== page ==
Bill Howland

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Primary Instrument: Piano

Born: May 13, 1961    

Bill Howland grew up in the Greater Boston area, studying with classical pianist Allen Barker of Wayland, Massachusetts. Bill continued his education in music theory at Northeastern University and later studied with jazz pianist Dick Odgren of Worcester, whose faculty appointments include Berklee College of Music and Clark University.

Bill currently resides in Charleston, SC and plays regularly at the Swamp Fox Restaurant and Bar at The Francis Marion Hotel.

Bill formerly resided in Brewster, Massachusetts and played at many fine venues on Cape Cod, including Chatham Bars Inn, Christian’s Restaurant, The Roadhouse Café, Oysters Too, Old Sea Pines Inn and many others....
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Charleston, SC - March 21, 2009 - Review by Scott Yanow, The Los Angeles Jazz Scene:

These four CDs feature pianists who deserve to be much better known.

Bill Howland Moon Rays (Graycat Productions)

Pianist Bill Howland is based in Charleston, South Carolina. Moon Rays (information is at, his second release for his Greycat Productions label, features him playing solo on ten standards and his original title cut. Howland has a basic melodic style which is often punctuated by the rhythmic patterns that he plays with his left hand. His concise interpretations of the mostly-vintage melodies (only three performances are over four minutes and only “My Foolish Heart” is longer than five) get to the point quickly and succeed both as background music (he plays at a lot of restaurants) and for close listening. To his credit, Howland does not sound like any of his predecessors. Most of the selections (which include “The Girl From Ipanema,” “Stella By Starlight” and “Manha De Carnival”) have been performed a countless number of times before but chances are that these are among the songs that are most requested. In any case, Bill Howland gives the tunes some fresh life and performs with taste and a light solid swing.

Orleans, MA - September 2, 2005 - Review by Cheryl Kain, The Cape Codder:

How fitting that this CD is titled On A Clear Day. Cape-based pianist Bill Howland's greatest gift is the clarity with which he plays those ivories. Beginning the disc with the lovely There Will Never Be Another You, his rhythmic left hand and crystal-clear melody begin to carry you off to some musical destination you'd be happy never to return from. The old Gershwin favorite Summertime is sweetened with swing. Howland's rendition starts out with the familiar haunting tune, and then swings it, improvising all the way, weaving his characteristic motif throughout. Howland's rhythmic delivery on Antonio Carlos Jobim's Triste captures the Brazilian composer's essence effortlessly. Howland is spot on, enhancing the rich chords with his easy lilt and sassy chord changes. Next up is the Mancini/Mercer song The Days of Wine and Roses. This is a nice up-tempo version, and halfway through Howland employs his famous walking left hand bass. For those of you unfamiliar with piano solos, all of these tunes are not easy stuff to play. Unlike performing with a trio, where the pianist is freed up to riff and ramble atop a bass line, playing alone, the pianist must comp with the left hand and play melody with his right hand. Howland manages to tastefully flesh out the standards while keeping impeccable time, with commitment to his signature style. Howland's style is not overly showy, but solid, beautiful playing that wins over our ears and hearts at once. How High the Moon once more shines his tasty timing and sensitive chord movement, beginning with a melodic statement, and then improvising around the melody. Again, Howland breaks up the song's form employing a walking bass and right hand solo. In Autumn Leaves, Howland plays the wonderfully rich tune while modulating to different keys without us realizing where he is taking us. The title track On A Clear Day (You Can See Forever), Howland does a straight ahead spin on the song, then ventures into a shimmering solo and restating the melody once more. Fly Me to the Moon is perfection, and the CD wraps up with the inimitable In A Sentimental Mood and Emily. The Duke Ellington penned In A Sentimental Mood is done in moderate tempo, where again pianist Howland modulates effortlessly between keys. Finally, the gorgeous Emily begins in a symmetric meter, and then veers into almost a syncopated waltz feel, with that famously beautiful theme throughout. This is a great CD to relax to outside on the patio, with a glass of wine in hand, and it is a must-hear while driving! Bill Howland plays with the style, grace and ease of a finely honed musician who has been and performed around the block, and then some. Don't miss this foray into our beloved standards. If you consider yourself a jazz aficionado, you'll hear that this is not one of those dime-a-dozen-million-notes per minute kind of jazz piano player. And if you've never even ventured into jazz territory, check it out anyway. Beautiful music is beautiful music, no matter what category you place a song. Here on Howland's On A Clear Day, there is clearly something for everyone. --Cheryl Kain - The Cape Codder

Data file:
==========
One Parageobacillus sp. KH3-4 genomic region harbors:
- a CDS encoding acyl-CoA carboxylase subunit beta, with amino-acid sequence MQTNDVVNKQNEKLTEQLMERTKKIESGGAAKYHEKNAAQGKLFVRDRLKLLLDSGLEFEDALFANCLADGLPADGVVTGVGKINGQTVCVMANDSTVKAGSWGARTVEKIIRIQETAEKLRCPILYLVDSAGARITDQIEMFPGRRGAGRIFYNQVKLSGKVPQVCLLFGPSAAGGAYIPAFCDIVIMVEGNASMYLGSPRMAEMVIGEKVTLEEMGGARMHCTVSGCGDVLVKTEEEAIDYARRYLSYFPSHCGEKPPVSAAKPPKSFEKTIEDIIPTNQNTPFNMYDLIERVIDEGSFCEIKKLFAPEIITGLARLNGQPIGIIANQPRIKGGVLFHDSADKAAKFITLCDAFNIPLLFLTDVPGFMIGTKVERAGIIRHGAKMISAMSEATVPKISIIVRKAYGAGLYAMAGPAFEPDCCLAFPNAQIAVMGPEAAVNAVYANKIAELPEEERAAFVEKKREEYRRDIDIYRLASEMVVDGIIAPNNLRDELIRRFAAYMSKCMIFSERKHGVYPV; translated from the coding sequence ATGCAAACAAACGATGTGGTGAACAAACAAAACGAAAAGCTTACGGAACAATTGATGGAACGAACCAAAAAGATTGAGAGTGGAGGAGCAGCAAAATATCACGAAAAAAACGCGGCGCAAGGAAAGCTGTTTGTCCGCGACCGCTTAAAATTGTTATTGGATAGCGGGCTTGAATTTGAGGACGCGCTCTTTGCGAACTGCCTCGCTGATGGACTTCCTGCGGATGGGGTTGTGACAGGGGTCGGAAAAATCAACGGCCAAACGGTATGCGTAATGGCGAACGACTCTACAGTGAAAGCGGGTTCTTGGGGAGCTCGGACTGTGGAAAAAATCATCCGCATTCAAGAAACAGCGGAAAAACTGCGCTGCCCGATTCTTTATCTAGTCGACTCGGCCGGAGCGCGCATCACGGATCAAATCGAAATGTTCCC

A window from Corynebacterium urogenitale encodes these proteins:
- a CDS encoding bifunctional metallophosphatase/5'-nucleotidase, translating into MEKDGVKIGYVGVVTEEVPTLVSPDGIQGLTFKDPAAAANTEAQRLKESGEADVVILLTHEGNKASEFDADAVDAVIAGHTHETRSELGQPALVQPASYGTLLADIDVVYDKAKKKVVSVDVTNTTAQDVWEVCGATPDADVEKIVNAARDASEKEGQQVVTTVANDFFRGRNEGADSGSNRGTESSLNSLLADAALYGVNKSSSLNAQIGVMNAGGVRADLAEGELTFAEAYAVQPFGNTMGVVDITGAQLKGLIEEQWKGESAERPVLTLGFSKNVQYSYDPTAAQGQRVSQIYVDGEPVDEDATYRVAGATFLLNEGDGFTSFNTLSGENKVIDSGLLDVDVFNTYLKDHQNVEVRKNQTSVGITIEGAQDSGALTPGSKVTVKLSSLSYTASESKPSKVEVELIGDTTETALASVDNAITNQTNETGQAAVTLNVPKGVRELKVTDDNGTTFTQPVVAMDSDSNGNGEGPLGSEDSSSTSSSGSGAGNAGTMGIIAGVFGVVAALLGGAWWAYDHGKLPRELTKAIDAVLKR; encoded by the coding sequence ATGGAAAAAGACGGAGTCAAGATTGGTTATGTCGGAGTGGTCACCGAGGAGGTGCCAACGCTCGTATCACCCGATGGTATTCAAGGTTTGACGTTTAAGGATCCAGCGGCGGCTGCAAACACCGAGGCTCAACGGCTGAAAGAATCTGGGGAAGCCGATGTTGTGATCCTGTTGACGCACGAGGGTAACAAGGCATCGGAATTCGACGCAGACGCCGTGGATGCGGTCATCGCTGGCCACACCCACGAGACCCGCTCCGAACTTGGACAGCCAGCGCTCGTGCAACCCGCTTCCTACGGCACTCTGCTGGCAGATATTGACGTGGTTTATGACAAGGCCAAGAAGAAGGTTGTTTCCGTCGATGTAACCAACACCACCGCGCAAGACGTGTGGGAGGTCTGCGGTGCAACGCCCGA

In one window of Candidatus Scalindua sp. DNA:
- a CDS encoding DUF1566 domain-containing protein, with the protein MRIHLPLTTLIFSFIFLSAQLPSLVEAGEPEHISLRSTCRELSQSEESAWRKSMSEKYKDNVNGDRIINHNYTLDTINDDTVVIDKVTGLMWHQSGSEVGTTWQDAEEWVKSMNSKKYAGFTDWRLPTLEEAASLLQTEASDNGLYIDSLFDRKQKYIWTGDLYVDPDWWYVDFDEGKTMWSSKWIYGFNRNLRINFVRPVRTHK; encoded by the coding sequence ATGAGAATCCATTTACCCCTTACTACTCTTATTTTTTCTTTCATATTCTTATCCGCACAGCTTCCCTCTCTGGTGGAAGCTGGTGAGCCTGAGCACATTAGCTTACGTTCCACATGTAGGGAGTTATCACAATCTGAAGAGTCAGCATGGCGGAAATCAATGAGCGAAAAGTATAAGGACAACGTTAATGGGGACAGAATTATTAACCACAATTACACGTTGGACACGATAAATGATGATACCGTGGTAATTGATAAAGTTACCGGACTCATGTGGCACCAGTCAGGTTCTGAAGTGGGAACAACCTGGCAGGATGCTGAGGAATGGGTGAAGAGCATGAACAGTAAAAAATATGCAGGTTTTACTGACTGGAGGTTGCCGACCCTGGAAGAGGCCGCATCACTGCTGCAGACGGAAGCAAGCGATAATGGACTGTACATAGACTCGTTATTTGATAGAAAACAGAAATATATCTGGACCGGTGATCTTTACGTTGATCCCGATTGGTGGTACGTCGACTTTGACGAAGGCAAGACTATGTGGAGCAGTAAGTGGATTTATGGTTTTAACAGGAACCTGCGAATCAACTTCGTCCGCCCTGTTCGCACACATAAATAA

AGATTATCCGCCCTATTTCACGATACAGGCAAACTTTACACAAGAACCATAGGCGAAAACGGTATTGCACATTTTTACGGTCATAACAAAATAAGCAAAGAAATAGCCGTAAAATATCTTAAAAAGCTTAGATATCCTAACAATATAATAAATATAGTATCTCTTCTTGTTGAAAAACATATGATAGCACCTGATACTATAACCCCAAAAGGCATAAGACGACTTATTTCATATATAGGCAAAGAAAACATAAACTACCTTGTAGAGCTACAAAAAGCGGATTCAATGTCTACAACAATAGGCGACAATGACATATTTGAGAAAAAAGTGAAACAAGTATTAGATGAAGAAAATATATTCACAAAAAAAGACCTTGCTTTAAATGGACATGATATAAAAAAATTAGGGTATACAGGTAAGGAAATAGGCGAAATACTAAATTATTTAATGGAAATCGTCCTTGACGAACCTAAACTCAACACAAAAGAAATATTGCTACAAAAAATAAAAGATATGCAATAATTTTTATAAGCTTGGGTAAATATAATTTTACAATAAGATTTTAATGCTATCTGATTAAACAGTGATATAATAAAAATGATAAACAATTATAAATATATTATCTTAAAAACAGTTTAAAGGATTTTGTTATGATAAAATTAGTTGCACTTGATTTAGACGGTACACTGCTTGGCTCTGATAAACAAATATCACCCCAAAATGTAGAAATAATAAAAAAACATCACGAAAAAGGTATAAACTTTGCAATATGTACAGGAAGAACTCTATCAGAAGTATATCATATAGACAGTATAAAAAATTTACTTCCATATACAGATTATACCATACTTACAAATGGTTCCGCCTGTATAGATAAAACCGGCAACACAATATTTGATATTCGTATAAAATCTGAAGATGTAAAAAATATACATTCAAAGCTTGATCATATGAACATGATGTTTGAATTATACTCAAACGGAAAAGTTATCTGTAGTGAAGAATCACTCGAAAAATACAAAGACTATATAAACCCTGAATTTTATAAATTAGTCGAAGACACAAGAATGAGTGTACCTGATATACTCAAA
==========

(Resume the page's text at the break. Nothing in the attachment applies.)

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Primary Instrument:

Kiawah Island, SC

Willing to teach:
Intermediate to advanced students

Yamaha C7 Grand Piano

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